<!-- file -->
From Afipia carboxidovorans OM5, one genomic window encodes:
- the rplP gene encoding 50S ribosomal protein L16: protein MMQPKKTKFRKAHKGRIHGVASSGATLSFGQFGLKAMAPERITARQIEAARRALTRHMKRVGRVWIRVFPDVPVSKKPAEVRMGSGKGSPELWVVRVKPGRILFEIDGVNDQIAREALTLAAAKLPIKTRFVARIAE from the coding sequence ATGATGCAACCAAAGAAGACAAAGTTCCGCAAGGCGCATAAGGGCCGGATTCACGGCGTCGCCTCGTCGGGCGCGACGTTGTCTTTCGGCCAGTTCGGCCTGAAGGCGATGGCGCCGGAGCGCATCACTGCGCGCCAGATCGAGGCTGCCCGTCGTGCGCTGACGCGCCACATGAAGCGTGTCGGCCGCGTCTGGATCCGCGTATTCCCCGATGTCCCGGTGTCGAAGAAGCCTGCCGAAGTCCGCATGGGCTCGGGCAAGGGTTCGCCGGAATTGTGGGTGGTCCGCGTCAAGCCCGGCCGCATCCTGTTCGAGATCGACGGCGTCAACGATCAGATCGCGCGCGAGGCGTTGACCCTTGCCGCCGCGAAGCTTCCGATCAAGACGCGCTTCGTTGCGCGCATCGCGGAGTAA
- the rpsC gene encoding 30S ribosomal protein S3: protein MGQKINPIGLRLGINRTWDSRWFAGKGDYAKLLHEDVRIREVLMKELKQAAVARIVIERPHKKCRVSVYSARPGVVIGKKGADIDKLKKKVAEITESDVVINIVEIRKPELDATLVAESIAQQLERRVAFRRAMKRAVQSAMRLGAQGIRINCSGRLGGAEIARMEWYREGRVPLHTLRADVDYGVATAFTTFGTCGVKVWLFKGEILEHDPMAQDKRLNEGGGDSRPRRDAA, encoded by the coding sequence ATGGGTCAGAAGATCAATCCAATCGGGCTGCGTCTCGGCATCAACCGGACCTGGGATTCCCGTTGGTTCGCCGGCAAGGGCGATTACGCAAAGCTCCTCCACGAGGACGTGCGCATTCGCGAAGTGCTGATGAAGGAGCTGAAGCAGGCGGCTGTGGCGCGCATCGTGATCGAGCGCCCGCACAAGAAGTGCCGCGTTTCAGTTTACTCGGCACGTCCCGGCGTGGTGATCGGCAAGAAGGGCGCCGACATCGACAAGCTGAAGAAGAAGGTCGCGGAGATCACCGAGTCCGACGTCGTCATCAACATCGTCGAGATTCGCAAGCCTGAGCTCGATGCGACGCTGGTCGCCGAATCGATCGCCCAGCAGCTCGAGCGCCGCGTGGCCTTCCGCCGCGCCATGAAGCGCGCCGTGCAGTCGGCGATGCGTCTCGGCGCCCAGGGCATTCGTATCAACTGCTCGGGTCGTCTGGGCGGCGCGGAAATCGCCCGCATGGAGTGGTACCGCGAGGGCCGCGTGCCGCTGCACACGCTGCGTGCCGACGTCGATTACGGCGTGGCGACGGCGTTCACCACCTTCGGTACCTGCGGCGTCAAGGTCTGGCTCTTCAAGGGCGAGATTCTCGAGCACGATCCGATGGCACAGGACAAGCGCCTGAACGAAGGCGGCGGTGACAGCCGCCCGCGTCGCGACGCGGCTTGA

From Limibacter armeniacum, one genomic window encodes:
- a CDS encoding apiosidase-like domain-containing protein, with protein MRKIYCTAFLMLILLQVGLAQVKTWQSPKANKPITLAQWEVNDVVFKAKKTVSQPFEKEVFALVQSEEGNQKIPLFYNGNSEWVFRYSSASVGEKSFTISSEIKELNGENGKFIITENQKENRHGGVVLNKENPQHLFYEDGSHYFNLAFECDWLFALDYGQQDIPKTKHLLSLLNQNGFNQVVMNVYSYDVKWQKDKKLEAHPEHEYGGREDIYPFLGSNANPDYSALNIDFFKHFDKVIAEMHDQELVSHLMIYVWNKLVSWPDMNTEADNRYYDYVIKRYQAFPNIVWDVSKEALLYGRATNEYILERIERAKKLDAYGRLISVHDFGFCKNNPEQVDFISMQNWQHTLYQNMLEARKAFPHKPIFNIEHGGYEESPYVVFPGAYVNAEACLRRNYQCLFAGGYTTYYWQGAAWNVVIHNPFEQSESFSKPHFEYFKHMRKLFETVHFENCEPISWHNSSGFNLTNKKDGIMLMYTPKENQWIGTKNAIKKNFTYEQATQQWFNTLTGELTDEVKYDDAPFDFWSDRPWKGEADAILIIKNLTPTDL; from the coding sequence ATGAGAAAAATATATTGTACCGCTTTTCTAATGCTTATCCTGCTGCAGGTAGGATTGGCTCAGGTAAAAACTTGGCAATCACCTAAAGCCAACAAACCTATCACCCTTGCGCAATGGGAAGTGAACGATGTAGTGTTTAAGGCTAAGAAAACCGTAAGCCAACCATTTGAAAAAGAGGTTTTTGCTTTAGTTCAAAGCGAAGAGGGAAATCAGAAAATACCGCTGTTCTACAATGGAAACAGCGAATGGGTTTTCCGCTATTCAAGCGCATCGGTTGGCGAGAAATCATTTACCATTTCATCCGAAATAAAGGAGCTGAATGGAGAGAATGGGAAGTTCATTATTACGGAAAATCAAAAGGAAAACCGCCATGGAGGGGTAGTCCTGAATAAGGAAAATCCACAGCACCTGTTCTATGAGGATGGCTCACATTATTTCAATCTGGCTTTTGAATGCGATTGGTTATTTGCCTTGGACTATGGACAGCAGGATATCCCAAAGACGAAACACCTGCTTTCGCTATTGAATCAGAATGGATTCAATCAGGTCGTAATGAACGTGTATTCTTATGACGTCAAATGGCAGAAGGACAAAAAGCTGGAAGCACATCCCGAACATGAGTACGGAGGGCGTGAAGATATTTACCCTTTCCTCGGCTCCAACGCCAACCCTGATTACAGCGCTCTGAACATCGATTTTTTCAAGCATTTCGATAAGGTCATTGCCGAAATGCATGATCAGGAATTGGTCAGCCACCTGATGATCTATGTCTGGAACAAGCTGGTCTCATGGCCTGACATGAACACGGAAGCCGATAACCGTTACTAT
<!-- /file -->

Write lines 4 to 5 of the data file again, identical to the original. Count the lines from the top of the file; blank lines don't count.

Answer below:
From Limibacter armeniacum, one genomic window encodes:
- a CDS encoding apiosidase-like domain-containing protein, with protein MRKIYCTAFLMLILLQVGLAQVKTWQSPKANKPITLAQWEVNDVVFKAKKTVSQPFEKEVFALVQSEEGNQKIPLFYNGNSEWVFRYSSASVGEKSFTISSEIKELNGENGKFIITENQKENRHGGVVLNKENPQHLFYEDGSHYFNLAFECDWLFALDYGQQDIPKTKHLLSLLNQNGFNQVVMNVYSYDVKWQKDKKLEAHPEHEYGGREDIYPFLGSNANPDYSALNIDFFKHFDKVIAEMHDQELVSHLMIYVWNKLVSWPDMNTEADNRYYDYVIKRYQAFPNIVWDVSKEALLYGRATNEYILERIERAKKLDAYGRLISVHDFGFCKNNPEQVDFISMQNWQHTLYQNMLEARKAFPHKPIFNIEHGGYEESPYVVFPGAYVNAEACLRRNYQCLFAGGYTTYYWQGAAWNVVIHNPFEQSESFSKPHFEYFKHMRKLFETVHFENCEPISWHNSSGFNLTNKKDGIMLMYTPKENQWIGTKNAIKKNFTYEQATQQWFNTLTGELTDEVKYDDAPFDFWSDRPWKGEADAILIIKNLTPTDL; from the coding sequence ATGAGAAAAATATATTGTACCGCTTTTCTAATGCTTATCCTGCTGCAGGTAGGATTGGCTCAGGTAAAAACTTGGCAATCACCTAAAGCCAACAAACCTATCACCCTTGCGCAATGGGAAGTGAACGATGTAGTGTTTAAGGCTAAGAAAACCGTAAGCCAACCATTTGAAAAAGAGGTTTTTGCTTTAGTTCAAAGCGAAGAGGGAAATCAGAAAATACCGCTGTTCTACAATGGAAACAGCGAATGGGTTTTCCGCTATTCAAGCGCATCGGTTGGCGAGAAATCATTTACCATTTCATCCGAAATAAAGGAGCTGAATGGAGAGAATGGGAAGTTCATTATTACGGAAAATCAAAAGGAAAACCGCCATGGAGGGGTAGTCCTGAATAAGGAAAATCCACAGCACCTGTTCTATGAGGATGGCTCACATTATTTCAATCTGGCTTTTGAATGCGATTGGTTATTTGCCTTGGACTATGGACAGCAGGATATCCCAAAGACGAAACACCTGCTTTCGCTATTGAATCAGAATGGATTCAATCAGGTCGTAATGAACGTGTATTCTTATGACGTCAAATGGCAGAAGGACAAAAAGCTGGAAGCACATCCCGAACATGAGTACGGAGGGCGTGAAGATATTTACCCTTTCCTCGGCTCCAACGCCAACCCTGATTACAGCGCTCTGAACATCGATTTTTTCAAGCATTTCGATAAGGTCATTGCCGAAATGCATGATCAGGAATTGGTCAGCCACCTGATGATCTATGTCTGGAACAAGCTGGTCTCATGGCCTGACATGAACACGGAAGCCGATAACCGTTACTAT